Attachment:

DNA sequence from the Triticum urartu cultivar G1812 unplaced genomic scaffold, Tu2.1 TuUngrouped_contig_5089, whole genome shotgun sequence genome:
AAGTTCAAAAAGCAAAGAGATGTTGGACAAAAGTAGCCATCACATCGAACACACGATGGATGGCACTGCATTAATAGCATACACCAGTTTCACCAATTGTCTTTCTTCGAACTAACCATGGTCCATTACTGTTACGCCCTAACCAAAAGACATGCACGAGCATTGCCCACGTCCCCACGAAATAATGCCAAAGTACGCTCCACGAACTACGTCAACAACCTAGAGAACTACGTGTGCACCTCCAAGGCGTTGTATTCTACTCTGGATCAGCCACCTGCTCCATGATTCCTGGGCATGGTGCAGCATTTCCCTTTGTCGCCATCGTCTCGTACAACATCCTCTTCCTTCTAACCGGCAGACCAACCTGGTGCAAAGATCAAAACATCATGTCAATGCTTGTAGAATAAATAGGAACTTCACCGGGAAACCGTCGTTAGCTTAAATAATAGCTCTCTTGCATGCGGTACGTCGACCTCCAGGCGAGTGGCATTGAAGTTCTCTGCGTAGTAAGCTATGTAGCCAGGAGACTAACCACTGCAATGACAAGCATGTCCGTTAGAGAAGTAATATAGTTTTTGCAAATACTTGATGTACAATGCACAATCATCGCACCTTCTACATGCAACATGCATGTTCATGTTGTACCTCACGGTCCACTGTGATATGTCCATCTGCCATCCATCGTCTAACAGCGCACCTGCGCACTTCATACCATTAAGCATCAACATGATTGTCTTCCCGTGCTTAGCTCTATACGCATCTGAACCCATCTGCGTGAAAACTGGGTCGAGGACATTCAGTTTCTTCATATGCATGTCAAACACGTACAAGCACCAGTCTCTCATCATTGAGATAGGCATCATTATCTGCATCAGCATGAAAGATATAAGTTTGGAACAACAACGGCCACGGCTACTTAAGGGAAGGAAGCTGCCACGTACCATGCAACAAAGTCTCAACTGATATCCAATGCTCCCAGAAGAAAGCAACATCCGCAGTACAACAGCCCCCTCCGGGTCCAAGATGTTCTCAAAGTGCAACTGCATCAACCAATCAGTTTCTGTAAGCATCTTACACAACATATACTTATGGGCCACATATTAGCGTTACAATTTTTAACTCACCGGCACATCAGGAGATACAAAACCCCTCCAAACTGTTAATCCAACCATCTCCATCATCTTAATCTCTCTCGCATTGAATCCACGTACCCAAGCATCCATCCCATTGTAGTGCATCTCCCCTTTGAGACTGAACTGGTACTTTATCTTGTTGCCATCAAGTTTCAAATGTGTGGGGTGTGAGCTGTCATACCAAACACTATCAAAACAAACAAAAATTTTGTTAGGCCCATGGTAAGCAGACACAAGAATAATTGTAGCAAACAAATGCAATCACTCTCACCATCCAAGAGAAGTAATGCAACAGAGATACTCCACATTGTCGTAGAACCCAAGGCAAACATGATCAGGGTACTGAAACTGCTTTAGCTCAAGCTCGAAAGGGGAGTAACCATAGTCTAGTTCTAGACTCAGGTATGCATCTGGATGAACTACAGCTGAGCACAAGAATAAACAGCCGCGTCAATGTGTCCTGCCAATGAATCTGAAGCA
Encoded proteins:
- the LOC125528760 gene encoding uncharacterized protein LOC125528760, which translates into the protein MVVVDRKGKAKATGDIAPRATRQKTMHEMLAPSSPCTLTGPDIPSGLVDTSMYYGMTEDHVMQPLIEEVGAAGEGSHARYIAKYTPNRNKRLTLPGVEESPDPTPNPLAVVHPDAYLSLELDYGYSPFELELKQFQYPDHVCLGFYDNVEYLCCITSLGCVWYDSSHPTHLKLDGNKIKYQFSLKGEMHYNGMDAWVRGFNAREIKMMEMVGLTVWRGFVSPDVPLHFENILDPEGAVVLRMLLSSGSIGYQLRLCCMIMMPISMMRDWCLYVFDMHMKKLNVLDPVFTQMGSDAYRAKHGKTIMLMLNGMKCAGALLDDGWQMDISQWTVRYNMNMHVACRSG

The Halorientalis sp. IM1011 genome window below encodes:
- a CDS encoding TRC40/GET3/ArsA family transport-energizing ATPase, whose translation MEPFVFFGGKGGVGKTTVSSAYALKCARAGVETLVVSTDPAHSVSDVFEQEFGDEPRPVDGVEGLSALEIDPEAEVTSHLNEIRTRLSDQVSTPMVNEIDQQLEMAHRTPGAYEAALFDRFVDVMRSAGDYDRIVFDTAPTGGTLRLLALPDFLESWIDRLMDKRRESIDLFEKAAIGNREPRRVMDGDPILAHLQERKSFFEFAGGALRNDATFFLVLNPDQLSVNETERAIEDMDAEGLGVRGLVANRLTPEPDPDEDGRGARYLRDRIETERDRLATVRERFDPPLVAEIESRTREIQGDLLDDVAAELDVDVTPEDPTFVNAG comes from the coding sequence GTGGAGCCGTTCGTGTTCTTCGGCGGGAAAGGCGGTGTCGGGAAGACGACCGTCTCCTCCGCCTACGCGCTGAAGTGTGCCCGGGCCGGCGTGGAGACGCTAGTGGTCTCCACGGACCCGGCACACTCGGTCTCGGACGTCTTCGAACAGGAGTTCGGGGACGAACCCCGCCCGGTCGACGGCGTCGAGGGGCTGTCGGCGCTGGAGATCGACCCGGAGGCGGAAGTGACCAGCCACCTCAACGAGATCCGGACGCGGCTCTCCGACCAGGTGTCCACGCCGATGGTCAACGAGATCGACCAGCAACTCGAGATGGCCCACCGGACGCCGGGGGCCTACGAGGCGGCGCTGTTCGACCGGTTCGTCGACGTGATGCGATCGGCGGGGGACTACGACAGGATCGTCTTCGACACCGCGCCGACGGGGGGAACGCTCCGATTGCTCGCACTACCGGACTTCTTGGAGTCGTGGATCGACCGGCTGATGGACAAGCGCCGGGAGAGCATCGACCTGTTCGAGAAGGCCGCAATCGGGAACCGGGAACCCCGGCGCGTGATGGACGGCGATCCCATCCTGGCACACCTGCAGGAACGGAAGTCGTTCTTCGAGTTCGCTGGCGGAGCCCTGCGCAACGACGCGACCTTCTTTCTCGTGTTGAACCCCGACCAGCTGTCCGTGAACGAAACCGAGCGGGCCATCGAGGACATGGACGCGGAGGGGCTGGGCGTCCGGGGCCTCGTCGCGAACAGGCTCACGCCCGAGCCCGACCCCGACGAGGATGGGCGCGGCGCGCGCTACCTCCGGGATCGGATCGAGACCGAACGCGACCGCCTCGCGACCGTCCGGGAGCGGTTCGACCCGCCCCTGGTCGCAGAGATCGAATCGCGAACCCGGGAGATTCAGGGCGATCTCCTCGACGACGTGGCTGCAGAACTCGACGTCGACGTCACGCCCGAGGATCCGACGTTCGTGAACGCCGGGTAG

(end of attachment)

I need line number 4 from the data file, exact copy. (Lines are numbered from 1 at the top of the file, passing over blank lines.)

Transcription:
- the LOC125528760 gene encoding uncharacterized protein LOC125528760, which translates into the protein MVVVDRKGKAKATGDIAPRATRQKTMHEMLAPSSPCTLTGPDIPSGLVDTSMYYGMTEDHVMQPLIEEVGAAGEGSHARYIAKYTPNRNKRLTLPGVEESPDPTPNPLAVVHPDAYLSLELDYGYSPFELELKQFQYPDHVCLGFYDNVEYLCCITSLGCVWYDSSHPTHLKLDGNKIKYQFSLKGEMHYNGMDAWVRGFNAREIKMMEMVGLTVWRGFVSPDVPLHFENILDPEGAVVLRMLLSSGSIGYQLRLCCMIMMPISMMRDWCLYVFDMHMKKLNVLDPVFTQMGSDAYRAKHGKTIMLMLNGMKCAGALLDDGWQMDISQWTVRYNMNMHVACRSG